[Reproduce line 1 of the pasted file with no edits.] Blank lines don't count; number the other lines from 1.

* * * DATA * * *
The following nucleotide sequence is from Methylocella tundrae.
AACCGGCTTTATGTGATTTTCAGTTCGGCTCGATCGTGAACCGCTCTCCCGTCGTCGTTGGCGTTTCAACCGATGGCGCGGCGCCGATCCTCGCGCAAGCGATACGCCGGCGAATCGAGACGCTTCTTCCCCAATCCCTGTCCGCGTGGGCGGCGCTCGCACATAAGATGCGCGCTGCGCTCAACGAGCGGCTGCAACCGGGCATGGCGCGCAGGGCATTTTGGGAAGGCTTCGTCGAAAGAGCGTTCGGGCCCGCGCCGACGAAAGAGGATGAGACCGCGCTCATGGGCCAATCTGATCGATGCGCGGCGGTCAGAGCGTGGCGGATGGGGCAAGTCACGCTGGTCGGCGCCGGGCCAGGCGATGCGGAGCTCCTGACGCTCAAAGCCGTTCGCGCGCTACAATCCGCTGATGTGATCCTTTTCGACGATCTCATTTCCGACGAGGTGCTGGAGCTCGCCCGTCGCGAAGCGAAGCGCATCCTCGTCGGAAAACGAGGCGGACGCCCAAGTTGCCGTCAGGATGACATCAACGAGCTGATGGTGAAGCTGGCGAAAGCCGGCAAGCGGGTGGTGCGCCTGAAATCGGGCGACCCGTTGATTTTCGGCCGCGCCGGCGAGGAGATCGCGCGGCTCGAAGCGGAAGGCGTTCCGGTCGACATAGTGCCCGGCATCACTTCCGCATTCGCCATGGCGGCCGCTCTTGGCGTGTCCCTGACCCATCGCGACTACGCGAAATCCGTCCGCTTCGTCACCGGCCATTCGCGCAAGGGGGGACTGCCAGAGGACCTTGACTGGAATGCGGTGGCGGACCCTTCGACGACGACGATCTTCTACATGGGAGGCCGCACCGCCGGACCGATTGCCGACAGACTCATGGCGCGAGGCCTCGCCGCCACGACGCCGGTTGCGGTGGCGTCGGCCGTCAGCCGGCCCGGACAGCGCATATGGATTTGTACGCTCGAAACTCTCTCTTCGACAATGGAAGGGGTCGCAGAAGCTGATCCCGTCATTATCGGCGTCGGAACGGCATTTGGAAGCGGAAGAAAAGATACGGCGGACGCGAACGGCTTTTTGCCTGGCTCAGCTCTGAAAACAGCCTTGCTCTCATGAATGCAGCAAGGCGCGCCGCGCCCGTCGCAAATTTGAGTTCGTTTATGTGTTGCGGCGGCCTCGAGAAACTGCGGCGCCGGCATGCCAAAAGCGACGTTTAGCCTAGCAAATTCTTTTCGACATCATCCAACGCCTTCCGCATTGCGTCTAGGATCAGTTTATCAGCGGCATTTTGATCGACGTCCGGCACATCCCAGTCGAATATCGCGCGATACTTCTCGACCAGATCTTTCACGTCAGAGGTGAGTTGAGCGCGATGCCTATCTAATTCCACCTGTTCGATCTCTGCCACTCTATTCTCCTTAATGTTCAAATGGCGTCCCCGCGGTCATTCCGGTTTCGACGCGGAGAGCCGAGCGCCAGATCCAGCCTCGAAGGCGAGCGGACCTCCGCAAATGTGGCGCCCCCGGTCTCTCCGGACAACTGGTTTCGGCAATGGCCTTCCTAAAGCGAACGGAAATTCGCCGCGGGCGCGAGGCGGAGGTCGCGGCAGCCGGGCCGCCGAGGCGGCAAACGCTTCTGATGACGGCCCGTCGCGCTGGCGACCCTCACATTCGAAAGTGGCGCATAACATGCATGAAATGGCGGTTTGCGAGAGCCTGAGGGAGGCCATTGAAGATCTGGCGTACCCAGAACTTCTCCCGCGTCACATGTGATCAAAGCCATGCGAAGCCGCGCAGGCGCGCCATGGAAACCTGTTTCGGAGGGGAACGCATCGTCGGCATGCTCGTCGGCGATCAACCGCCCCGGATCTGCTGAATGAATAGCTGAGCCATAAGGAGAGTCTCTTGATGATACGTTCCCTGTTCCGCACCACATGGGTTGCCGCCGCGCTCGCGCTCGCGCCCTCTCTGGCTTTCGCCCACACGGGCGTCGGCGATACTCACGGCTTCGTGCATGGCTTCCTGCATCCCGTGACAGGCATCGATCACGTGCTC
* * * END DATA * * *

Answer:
The following nucleotide sequence is from Methylocella tundrae.